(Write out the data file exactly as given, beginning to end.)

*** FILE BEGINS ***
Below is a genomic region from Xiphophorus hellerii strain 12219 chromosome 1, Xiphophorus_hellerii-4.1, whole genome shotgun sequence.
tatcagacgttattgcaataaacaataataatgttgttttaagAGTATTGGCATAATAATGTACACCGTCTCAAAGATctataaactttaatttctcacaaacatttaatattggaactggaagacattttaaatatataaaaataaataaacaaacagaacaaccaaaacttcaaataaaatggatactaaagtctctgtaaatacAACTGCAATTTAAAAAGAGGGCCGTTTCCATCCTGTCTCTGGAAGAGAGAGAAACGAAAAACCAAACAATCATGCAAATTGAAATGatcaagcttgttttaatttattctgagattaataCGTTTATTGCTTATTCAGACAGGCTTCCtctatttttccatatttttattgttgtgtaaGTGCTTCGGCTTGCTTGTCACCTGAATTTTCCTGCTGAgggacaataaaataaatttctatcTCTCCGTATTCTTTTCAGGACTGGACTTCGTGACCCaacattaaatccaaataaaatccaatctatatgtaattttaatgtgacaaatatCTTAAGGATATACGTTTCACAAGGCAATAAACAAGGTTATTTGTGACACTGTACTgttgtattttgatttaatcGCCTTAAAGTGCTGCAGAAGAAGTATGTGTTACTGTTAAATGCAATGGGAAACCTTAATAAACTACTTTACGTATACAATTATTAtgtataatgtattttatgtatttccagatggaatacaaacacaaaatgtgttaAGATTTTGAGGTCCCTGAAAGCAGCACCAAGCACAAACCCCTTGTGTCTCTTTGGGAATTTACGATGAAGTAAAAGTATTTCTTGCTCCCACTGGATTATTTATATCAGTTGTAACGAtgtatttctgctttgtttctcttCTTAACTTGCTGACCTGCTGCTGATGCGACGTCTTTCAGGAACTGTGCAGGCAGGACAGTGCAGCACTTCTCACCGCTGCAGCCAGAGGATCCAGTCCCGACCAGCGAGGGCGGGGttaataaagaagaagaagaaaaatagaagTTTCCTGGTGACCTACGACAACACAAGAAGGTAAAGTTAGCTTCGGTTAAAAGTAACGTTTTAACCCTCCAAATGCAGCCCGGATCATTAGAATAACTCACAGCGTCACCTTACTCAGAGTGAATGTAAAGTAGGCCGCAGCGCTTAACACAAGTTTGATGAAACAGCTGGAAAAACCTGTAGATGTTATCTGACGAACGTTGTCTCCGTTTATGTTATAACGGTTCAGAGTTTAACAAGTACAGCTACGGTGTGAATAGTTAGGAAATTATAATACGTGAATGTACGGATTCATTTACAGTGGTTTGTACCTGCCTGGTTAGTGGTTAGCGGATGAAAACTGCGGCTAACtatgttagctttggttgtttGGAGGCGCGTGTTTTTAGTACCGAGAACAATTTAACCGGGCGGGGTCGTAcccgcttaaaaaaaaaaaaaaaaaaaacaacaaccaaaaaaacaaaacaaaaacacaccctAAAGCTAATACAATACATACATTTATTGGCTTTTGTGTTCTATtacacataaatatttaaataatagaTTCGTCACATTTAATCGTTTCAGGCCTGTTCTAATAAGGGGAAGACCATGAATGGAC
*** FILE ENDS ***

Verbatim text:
Below is a genomic region from Xiphophorus hellerii strain 12219 chromosome 1, Xiphophorus_hellerii-4.1, whole genome shotgun sequence.
tatcagacgttattgcaataaacaataataatgttgttttaagAGTATTGGCATAATAATGTACACCGTCTCAAAGATctataaactttaatttctcacaaacatttaatattggaactggaagacattttaaatatataaaaataaataaacaaacagaacaaccaaaacttcaaataaaatggatactaaagtctctgtaaatacAACTGCAATTTAAAAAGAGGGCCGTTTCCATCCTGTCTCTGGAAGAGAGAGAAACGAAAAACCAAACAATCATGCAAATTGAAATGatcaagcttgttttaatttattctgagattaataCGTTTATTGCTTATTCAGACAGGCTTCCtctatttttccatatttttattgttgtgtaaGTGCTTCGGCTTGCTTGTCACCTGAATTTTCCTGCTGAgggacaataaaataaatttctatcTCTCCGTATTCTTTTCAGGACTGGACTTCGTGACCCaacattaaatccaaataaaatccaatctatatgtaattttaatgtgacaaatatCTTAAGGATATACGTTTCACAAGGCAATAAACAAGGTTATTTGTGACACTGTACTgttgtattttgatttaatcGCCTTAAAGTGCTGCAGAAGAAGTATGTGTTACTGTTAAATGCAATGGGAAACCTTAATAAACTACTTTACGTATACAATTATTAtgtataatgtattttatgtatttccagatggaatacaaacacaaaatgtgttaAGATTTTGAGGTCCCTGAAAGCAGCACCAAGCACAAACCCCTTGTGTCTCTTTGGGAATTTACGATGAAGTAAAAGTATTTCTTGCTCCCACTGGATTATTTATATCAGTTGTAACGAtgtatttctgctttgtttctcttCTTAACTTGCTGACCTGCTGCTGATGCGACGTCTTTCAGGAACTGTGCAGGCAGGACAGTGCAGCACTTCTCACCGCTGCAGCCAGAGGATCCAGTCCCGACCAGCGAGGGCGGGGttaataaagaagaagaagaaaaatagaagTTTCCTGGTGACCTACGACAACACAAGAAGGTAAAGTTAGCTTCGGTTAAAAGTAACGTTTTAACCCTCCAAATGCAGCCCGGATCATTAGAATAACTCACAGCGTCACCTTACTCAGAGTGAATGTAAAGTAGGCCGCAGCGCTTAACACAAGTTTGATGAAACAGCTGGAAAAACCTGTAGATGTTATCTGACGAACGTTGTCTCCGTTTATGTTATAACGGTTCAGAGTTTAACAAGTACAGCTACGGTGTGAATAGTTAGGAAATTATAATACGTGAATGTACGGATTCATTTACAGTGGTTTGTACCTGCCTGGTTAGTGGTTAGCGGATGAAAACTGCGGCTAACtatgttagctttggttgtttGGAGGCGCGTGTTTTTAGTACCGAGAACAATTTAACCGGGCGGGGTCGTAcccgcttaaaaaaaaaaaaaaaaaaaacaacaaccaaaaaaacaaaacaaaaacacaccctAAAGCTAATACAATACATACATTTATTGGCTTTTGTGTTCTATtacacataaatatttaaataatagaTTCGTCACATTTAATCGTTTCAGGCCTGTTCTAATAAGGGGAAGACCATGAATGGAC